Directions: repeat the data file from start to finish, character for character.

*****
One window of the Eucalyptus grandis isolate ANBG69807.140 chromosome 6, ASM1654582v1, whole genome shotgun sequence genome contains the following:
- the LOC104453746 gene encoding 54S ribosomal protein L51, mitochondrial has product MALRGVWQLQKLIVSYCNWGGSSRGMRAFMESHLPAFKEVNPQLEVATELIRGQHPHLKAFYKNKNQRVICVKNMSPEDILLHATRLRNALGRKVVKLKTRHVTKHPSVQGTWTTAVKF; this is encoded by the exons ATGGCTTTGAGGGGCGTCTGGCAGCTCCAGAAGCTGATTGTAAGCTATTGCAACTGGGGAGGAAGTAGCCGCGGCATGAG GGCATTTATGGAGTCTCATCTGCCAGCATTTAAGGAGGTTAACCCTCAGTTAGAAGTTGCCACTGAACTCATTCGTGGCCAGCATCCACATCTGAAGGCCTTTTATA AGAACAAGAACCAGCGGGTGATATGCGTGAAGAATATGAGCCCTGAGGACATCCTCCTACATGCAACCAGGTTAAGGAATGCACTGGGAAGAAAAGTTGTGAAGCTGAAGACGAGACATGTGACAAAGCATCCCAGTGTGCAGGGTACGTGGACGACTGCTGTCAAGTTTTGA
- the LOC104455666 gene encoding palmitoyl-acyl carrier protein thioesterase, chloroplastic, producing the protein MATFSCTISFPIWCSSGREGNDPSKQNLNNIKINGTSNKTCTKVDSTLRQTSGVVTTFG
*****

One window of the Eucalyptus grandis isolate ANBG69807.140 chromosome 6, ASM1654582v1, whole genome shotgun sequence genome contains the following:
- the LOC104453746 gene encoding 54S ribosomal protein L51, mitochondrial has product MALRGVWQLQKLIVSYCNWGGSSRGMRAFMESHLPAFKEVNPQLEVATELIRGQHPHLKAFYKNKNQRVICVKNMSPEDILLHATRLRNALGRKVVKLKTRHVTKHPSVQGTWTTAVKF; this is encoded by the exons ATGGCTTTGAGGGGCGTCTGGCAGCTCCAGAAGCTGATTGTAAGCTATTGCAACTGGGGAGGAAGTAGCCGCGGCATGAG GGCATTTATGGAGTCTCATCTGCCAGCATTTAAGGAGGTTAACCCTCAGTTAGAAGTTGCCACTGAACTCATTCGTGGCCAGCATCCACATCTGAAGGCCTTTTATA AGAACAAGAACCAGCGGGTGATATGCGTGAAGAATATGAGCCCTGAGGACATCCTCCTACATGCAACCAGGTTAAGGAATGCACTGGGAAGAAAAGTTGTGAAGCTGAAGACGAGACATGTGACAAAGCATCCCAGTGTGCAGGGTACGTGGACGACTGCTGTCAAGTTTTGA
- the LOC104455666 gene encoding palmitoyl-acyl carrier protein thioesterase, chloroplastic, producing the protein MATFSCTISFPIWCSSGREGNDPSKQNLNNIKINGTSNKTCTKVDSTLRQTSGVVTTFG